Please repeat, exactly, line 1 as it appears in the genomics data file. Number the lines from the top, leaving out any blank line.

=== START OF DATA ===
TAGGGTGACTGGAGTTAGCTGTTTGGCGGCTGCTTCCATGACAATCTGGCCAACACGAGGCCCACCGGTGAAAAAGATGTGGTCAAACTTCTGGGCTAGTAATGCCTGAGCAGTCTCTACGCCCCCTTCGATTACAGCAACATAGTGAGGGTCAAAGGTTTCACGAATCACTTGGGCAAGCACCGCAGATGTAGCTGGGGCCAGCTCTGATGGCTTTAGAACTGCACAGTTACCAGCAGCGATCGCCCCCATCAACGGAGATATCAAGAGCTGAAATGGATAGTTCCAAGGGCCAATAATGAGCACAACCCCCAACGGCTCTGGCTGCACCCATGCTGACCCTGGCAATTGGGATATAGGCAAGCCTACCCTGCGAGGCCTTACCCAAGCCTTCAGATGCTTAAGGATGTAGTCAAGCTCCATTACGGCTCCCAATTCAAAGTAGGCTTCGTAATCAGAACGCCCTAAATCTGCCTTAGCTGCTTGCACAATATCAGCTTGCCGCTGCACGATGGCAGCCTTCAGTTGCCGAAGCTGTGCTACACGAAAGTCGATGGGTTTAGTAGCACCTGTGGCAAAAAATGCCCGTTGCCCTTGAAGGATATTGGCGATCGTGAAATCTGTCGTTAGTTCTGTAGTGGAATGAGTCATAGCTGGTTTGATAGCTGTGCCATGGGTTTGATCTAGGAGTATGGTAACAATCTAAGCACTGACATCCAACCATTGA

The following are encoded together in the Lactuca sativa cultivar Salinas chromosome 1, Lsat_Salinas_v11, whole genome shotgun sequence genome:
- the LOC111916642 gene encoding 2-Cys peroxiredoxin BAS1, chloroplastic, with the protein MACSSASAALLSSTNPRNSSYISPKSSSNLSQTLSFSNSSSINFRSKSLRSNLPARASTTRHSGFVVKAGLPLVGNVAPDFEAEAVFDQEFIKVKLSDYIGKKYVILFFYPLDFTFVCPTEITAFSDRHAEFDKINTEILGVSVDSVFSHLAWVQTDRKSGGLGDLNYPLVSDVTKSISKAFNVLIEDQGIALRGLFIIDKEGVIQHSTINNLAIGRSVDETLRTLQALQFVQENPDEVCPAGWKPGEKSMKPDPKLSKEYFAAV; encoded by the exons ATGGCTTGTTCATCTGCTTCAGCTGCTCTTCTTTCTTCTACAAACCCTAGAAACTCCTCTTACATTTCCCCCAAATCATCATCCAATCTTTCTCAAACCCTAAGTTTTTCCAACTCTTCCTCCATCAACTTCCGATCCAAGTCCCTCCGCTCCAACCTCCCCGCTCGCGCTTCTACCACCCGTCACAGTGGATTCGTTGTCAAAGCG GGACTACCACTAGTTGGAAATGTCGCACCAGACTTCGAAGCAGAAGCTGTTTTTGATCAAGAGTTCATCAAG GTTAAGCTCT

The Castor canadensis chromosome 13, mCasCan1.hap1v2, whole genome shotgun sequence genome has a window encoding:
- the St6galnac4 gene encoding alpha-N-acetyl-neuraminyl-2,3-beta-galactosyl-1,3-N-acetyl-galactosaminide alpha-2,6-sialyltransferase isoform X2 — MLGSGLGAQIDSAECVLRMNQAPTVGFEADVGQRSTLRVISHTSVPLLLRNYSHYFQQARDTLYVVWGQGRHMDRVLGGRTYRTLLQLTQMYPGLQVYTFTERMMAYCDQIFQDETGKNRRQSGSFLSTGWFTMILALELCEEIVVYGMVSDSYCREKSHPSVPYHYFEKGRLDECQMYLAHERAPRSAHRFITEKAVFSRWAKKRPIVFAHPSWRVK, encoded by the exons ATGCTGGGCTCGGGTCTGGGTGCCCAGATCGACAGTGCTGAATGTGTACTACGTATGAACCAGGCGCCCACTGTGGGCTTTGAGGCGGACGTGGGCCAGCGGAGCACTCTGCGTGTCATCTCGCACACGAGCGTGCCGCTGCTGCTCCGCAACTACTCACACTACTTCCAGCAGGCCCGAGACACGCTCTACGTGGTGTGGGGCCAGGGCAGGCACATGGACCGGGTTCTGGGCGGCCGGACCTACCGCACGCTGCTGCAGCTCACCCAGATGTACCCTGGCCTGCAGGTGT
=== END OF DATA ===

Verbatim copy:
TAGGGTGACTGGAGTTAGCTGTTTGGCGGCTGCTTCCATGACAATCTGGCCAACACGAGGCCCACCGGTGAAAAAGATGTGGTCAAACTTCTGGGCTAGTAATGCCTGAGCAGTCTCTACGCCCCCTTCGATTACAGCAACATAGTGAGGGTCAAAGGTTTCACGAATCACTTGGGCAAGCACCGCAGATGTAGCTGGGGCCAGCTCTGATGGCTTTAGAACTGCACAGTTACCAGCAGCGATCGCCCCCATCAACGGAGATATCAAGAGCTGAAATGGATAGTTCCAAGGGCCAATAATGAGCACAACCCCCAACGGCTCTGGCTGCACCCATGCTGACCCTGGCAATTGGGATATAGGCAAGCCTACCCTGCGAGGCCTTACCCAAGCCTTCAGATGCTTAAGGATGTAGTCAAGCTCCATTACGGCTCCCAATTCAAAGTAGGCTTCGTAATCAGAACGCCCTAAATCTGCCTTAGCTGCTTGCACAATATCAGCTTGCCGCTGCACGATGGCAGCCTTCAGTTGCCGAAGCTGTGCTACACGAAAGTCGATGGGTTTAGTAGCACCTGTGGCAAAAAATGCCCGTTGCCCTTGAAGGATATTGGCGATCGTGAAATCTGTCGTTAGTTCTGTAGTGGAATGAGTCATAGCTGGTTTGATAGCTGTGCCATGGGTTTGATCTAGGAGTATGGTAACAATCTAAGCACTGACATCCAACCATTGA